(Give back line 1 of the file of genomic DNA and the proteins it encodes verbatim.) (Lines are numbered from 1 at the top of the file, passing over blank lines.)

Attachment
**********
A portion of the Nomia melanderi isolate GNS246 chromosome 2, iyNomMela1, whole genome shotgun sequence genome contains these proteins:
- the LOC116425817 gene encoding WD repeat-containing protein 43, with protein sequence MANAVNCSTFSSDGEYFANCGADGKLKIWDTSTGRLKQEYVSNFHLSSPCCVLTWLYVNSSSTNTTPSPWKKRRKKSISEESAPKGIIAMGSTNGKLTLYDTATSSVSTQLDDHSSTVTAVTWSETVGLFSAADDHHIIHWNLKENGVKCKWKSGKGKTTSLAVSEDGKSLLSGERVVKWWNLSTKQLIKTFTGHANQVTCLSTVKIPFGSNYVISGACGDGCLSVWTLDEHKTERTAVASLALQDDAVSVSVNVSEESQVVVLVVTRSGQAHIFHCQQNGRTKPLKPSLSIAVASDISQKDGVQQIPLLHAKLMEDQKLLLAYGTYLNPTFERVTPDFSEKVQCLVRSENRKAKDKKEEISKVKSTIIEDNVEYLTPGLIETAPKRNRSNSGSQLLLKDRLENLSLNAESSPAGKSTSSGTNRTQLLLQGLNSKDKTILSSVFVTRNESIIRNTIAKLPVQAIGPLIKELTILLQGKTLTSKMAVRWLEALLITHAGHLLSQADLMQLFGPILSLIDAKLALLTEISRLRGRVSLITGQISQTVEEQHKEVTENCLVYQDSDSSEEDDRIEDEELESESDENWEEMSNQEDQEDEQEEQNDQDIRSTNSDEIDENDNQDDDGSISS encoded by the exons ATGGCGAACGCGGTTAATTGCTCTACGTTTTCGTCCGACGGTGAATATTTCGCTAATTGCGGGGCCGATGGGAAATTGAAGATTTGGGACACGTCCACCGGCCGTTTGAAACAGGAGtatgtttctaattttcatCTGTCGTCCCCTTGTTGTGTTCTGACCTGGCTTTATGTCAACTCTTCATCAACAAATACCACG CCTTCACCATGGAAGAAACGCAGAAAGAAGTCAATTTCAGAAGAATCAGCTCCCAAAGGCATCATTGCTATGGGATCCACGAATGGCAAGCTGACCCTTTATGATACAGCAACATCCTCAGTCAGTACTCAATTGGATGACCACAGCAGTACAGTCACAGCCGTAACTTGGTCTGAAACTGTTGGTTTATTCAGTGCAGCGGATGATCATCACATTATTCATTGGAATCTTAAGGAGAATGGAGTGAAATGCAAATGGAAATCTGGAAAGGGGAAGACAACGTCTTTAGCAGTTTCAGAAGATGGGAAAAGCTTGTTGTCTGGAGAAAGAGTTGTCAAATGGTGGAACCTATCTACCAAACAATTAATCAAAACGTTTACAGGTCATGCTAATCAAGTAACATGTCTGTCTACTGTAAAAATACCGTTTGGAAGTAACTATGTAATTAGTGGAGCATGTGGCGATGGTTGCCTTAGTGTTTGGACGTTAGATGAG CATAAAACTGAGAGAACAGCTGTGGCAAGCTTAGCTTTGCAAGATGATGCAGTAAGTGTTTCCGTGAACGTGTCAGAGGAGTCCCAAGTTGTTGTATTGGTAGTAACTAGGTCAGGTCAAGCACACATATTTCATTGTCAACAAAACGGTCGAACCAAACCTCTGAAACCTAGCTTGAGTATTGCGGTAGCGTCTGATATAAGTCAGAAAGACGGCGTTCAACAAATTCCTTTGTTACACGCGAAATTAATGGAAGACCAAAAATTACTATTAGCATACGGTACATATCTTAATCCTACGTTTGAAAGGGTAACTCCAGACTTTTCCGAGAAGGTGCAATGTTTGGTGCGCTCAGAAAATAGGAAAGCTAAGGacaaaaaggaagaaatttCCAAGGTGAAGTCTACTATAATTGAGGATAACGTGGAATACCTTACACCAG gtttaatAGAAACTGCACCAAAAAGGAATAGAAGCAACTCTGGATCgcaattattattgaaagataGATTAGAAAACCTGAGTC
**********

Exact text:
A portion of the Nomia melanderi isolate GNS246 chromosome 2, iyNomMela1, whole genome shotgun sequence genome contains these proteins: